An NPR special by Kelly McEvers about the proliferation of videos of police encounters, and their affect on life in America and police-community relations.
Based on NPR's in-depth reporting for the "Embedded" podcast.
The hour features three stories, each centering on a different incident. In one, an unarmed black man is fatally shot by police. The dash-cam footage is subsequently used by both the prosecution and the defense as the officer stands trial.
In another, a policeman's body-cam captures his own death at the hands of a suspect. That haunting video goes on to become a big part of police training even as it raises many questions.
Finally, a tense standoff between an officer and a murder suspect ends without a single bullet fired. And how the ubiquity of these videos may have led to that outcome.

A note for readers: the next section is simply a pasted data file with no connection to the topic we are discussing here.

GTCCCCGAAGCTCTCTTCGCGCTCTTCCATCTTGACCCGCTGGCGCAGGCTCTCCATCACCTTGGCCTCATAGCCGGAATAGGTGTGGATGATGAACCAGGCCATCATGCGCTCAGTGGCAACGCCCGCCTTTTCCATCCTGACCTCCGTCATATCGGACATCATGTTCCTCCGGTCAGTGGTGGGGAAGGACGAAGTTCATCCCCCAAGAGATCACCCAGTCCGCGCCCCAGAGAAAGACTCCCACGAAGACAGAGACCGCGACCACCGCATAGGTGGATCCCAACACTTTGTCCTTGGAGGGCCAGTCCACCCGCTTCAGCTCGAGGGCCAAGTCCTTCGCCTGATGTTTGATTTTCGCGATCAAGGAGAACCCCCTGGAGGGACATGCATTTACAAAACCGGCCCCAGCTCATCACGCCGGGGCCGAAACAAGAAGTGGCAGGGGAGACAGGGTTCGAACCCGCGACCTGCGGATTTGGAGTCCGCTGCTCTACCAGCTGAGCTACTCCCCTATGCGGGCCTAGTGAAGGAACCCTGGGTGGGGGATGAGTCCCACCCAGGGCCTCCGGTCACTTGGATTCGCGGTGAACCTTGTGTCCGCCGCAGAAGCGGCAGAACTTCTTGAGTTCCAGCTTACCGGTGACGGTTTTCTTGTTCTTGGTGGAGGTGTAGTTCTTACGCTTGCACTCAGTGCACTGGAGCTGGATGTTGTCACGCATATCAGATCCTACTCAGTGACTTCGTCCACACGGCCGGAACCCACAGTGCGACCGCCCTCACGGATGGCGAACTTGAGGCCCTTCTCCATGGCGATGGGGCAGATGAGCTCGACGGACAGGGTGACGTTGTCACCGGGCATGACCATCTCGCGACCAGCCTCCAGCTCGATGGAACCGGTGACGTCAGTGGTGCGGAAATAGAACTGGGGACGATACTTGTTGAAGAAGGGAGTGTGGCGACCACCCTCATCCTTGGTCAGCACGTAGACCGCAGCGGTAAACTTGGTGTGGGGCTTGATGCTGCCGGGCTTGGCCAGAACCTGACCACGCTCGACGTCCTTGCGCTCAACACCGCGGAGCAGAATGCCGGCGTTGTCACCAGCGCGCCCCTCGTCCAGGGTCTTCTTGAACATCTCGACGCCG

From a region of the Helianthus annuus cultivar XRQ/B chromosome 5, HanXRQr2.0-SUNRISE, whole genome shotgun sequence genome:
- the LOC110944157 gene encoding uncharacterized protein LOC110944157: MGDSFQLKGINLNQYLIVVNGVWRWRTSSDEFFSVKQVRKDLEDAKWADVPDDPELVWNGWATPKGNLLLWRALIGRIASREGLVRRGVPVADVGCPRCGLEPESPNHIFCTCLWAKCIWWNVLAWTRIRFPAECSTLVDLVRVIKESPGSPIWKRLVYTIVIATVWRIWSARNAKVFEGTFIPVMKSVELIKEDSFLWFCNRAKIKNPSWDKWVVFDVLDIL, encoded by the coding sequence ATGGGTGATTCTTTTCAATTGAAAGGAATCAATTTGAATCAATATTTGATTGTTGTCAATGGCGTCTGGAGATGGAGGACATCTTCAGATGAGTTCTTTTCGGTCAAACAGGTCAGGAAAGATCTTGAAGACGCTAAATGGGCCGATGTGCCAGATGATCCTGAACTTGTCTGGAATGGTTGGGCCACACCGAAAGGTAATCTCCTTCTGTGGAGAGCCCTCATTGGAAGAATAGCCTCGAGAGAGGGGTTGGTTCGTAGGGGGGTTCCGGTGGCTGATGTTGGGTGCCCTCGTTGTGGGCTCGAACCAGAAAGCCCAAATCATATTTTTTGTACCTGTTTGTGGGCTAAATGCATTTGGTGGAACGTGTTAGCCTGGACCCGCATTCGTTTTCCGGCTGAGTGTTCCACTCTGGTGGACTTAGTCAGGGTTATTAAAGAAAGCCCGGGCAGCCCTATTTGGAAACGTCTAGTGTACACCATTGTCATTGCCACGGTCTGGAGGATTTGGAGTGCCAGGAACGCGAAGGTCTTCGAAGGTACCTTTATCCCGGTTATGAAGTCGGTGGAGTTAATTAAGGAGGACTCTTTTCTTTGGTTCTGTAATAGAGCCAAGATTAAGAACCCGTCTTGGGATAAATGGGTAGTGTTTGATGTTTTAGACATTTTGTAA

The three stories portray a vivid picture of the current cultural moment; one that some researchers say is prompting the most significant reevaluation of police-community relations since the videotaped beating of Rodney King in the early 1990s.
To listen to the program, click the audio player above.
MPR News presents offers speeches, documentaries and debates — airing weekdays from noon to 1 p.m.